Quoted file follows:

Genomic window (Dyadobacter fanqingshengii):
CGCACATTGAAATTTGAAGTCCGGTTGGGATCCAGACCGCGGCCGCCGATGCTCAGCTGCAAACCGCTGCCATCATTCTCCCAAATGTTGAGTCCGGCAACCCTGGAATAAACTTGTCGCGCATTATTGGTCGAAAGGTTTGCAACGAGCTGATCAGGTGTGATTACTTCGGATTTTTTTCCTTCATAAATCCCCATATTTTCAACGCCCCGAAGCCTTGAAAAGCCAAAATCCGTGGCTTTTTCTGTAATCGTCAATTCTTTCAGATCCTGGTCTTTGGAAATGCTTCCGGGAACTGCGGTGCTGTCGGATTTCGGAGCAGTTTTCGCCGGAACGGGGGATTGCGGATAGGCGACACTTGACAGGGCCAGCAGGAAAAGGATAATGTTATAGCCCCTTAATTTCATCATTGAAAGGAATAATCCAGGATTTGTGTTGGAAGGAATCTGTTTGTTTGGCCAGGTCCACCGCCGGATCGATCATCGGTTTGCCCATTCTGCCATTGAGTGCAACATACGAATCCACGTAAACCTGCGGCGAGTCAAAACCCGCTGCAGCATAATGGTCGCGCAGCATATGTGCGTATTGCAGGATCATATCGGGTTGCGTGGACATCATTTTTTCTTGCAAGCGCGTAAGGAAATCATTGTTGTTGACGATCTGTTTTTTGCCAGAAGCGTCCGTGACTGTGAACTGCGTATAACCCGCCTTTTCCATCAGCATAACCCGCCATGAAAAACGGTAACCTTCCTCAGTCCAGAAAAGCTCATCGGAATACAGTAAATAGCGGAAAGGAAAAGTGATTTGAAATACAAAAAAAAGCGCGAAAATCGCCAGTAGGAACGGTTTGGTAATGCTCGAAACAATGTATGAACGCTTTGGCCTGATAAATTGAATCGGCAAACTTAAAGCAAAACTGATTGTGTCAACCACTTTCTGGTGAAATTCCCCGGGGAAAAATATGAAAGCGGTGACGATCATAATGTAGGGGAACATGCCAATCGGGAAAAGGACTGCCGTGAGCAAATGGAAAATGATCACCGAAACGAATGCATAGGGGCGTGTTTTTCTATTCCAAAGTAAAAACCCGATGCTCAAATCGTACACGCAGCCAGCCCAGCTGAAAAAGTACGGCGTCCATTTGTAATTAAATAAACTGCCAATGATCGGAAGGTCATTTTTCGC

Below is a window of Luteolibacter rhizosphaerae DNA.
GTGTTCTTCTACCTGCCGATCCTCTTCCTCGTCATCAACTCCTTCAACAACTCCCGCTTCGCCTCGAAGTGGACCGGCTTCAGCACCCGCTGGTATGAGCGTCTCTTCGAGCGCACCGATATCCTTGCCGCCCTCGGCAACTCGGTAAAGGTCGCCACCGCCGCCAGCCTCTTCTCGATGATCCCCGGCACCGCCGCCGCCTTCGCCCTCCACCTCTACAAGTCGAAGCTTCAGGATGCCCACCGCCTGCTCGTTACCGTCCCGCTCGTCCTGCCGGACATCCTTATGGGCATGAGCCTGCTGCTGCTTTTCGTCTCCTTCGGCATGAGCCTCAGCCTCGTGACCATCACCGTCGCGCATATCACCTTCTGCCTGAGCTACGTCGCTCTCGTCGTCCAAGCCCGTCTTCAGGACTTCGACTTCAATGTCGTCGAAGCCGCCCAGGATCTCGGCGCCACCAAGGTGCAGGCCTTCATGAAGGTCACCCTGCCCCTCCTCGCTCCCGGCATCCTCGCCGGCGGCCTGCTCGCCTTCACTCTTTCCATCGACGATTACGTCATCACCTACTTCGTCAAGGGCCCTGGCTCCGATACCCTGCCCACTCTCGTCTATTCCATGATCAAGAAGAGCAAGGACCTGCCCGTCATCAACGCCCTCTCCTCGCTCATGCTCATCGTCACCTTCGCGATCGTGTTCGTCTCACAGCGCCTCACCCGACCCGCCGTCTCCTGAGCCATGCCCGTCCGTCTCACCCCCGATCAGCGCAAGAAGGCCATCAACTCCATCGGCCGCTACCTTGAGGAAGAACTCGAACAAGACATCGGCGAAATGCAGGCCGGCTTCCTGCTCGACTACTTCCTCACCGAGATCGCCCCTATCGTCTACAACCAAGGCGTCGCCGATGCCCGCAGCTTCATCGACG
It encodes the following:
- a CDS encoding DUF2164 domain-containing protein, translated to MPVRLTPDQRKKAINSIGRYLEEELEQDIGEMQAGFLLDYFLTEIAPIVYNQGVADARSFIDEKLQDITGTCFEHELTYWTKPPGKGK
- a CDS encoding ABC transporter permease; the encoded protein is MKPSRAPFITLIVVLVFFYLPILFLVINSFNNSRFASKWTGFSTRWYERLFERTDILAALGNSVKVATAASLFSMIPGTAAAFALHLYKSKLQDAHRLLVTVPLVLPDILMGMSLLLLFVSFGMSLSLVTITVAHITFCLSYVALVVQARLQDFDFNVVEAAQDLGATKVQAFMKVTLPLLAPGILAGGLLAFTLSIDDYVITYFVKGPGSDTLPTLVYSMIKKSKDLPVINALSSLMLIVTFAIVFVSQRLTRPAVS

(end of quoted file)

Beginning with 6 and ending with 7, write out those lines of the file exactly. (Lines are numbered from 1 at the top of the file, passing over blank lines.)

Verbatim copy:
- a CDS encoding DUF2164 domain-containing protein, translated to MPVRLTPDQRKKAINSIGRYLEEELEQDIGEMQAGFLLDYFLTEIAPIVYNQGVADARSFIDEKLQDITGTCFEHELTYWTKPPGKGK
- a CDS encoding ABC transporter permease; the encoded protein is MKPSRAPFITLIVVLVFFYLPILFLVINSFNNSRFASKWTGFSTRWYERLFERTDILAALGNSVKVATAASLFSMIPGTAAAFALHLYKSKLQDAHRLLVTVPLVLPDILMGMSLLLLFVSFGMSLSLVTITVAHITFCLSYVALVVQARLQDFDFNVVEAAQDLGATKVQAFMKVTLPLLAPGILAGGLLAFTLSIDDYVITYFVKGPGSDTLPTLVYSMIKKSKDLPVINALSSLMLIVTFAIVFVSQRLTRPAVS